How is Monogram feeling?

Moderna Museet and the National Heritage Board examines how Monogram is feeling. Robert Rauschenberg, Monogram, 1955-1959 Photo: Åsa Lundén/Moderna Museet © Robert Rauschenberg/Untitled Press, Inc./ Bildupphovsrätt 2016

15.3 2016

How is the Goat getting on?

A large touring exhibition wants to borrow our world-famous goat, Monogram (its official name) by Robert Rauschenberg. Kids love Monogram for its friendly charm, while art historians have analysed it to bits because of its enigmatic quality. But the almost 60-year-old work is fragile. To find out how the Goat is doing, we’ve given it a unique X-ray, analysed its pigments and checked its sensitivity to light.

“We want to know how Monogram is doing,” says My Bundgaard, conservator at Moderna Museet, “so we have initiated an extensive programme of examinations.” The analyses are carried out together with the Swedish National Heritage Board.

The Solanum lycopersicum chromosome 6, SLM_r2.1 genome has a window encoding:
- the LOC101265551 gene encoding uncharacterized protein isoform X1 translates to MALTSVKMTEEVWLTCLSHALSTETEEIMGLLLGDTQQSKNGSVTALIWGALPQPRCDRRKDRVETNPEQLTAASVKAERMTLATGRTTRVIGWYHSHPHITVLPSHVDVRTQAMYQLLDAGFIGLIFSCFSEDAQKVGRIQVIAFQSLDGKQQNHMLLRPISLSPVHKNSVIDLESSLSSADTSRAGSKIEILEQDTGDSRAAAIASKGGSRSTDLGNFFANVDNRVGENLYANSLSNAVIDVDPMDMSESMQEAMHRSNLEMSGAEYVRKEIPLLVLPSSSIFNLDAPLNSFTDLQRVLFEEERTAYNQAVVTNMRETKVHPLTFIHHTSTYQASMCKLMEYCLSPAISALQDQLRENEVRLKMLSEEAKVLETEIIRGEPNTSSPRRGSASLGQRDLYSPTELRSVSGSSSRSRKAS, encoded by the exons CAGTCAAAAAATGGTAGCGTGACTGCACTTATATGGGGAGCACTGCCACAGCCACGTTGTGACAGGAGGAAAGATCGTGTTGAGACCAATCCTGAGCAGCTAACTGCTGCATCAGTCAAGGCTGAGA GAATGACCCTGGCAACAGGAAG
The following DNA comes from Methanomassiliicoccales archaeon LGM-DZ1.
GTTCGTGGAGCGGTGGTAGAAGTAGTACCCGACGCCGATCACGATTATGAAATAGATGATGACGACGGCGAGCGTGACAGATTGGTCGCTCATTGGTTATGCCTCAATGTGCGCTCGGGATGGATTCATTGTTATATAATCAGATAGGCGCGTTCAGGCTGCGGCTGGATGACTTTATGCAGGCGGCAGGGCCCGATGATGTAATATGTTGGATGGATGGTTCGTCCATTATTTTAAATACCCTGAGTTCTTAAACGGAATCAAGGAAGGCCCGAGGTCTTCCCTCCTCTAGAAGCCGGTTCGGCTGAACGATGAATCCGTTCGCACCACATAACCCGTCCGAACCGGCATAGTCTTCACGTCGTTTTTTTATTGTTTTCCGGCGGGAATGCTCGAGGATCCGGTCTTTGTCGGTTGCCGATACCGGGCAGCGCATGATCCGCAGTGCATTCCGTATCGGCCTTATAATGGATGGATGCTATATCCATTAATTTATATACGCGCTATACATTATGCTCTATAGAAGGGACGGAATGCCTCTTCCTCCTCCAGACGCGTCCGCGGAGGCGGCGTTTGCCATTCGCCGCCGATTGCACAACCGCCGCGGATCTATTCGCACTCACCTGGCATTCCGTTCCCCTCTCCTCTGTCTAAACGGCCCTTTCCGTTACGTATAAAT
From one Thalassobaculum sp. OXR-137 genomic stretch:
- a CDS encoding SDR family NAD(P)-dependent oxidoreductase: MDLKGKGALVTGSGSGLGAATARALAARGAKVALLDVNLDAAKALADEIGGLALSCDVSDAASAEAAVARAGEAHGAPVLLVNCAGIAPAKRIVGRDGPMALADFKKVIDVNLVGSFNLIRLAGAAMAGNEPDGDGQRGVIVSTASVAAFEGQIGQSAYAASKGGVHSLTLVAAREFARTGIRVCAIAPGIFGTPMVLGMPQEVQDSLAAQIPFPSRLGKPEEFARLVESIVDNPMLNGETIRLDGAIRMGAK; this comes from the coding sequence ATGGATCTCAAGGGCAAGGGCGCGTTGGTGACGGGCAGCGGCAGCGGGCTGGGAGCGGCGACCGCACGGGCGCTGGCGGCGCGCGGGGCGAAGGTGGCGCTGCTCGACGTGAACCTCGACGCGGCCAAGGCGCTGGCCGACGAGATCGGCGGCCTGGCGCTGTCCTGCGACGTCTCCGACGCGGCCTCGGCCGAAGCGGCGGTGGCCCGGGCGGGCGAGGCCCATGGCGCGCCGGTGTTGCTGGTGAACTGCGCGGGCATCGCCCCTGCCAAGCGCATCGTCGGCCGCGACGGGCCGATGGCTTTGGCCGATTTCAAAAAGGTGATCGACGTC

The preliminary general inspection indicates that it has a fracture on one leg. The body also contains a large amount of iron, in the form of nails holding the skin in place, and centimetre-thick metal rods reinforcing the skeleton. The goat has also been preserved with arsenic. This used to be common practice among taxidermists. Thérèse Lilliegren´, conservator, comments on the examination results:

“The goat is doing quite well, apart from some stress where the tyre is resting. If it’s going to be transported, we need to remove that pressure. Also, it leans slightly to one side, and we’re trying to work out how much, because we don’t want it to start leaning even more. The goat is sensitive to light, but not exceptionally so. Altogether, it seems to be in very good condition. That is part of what we have been able to conclude so far in our examination.”

Conservators: Thérèse Lilliegren and My Bundgaard

Published 15 March 2016 · Updated 24 June 2019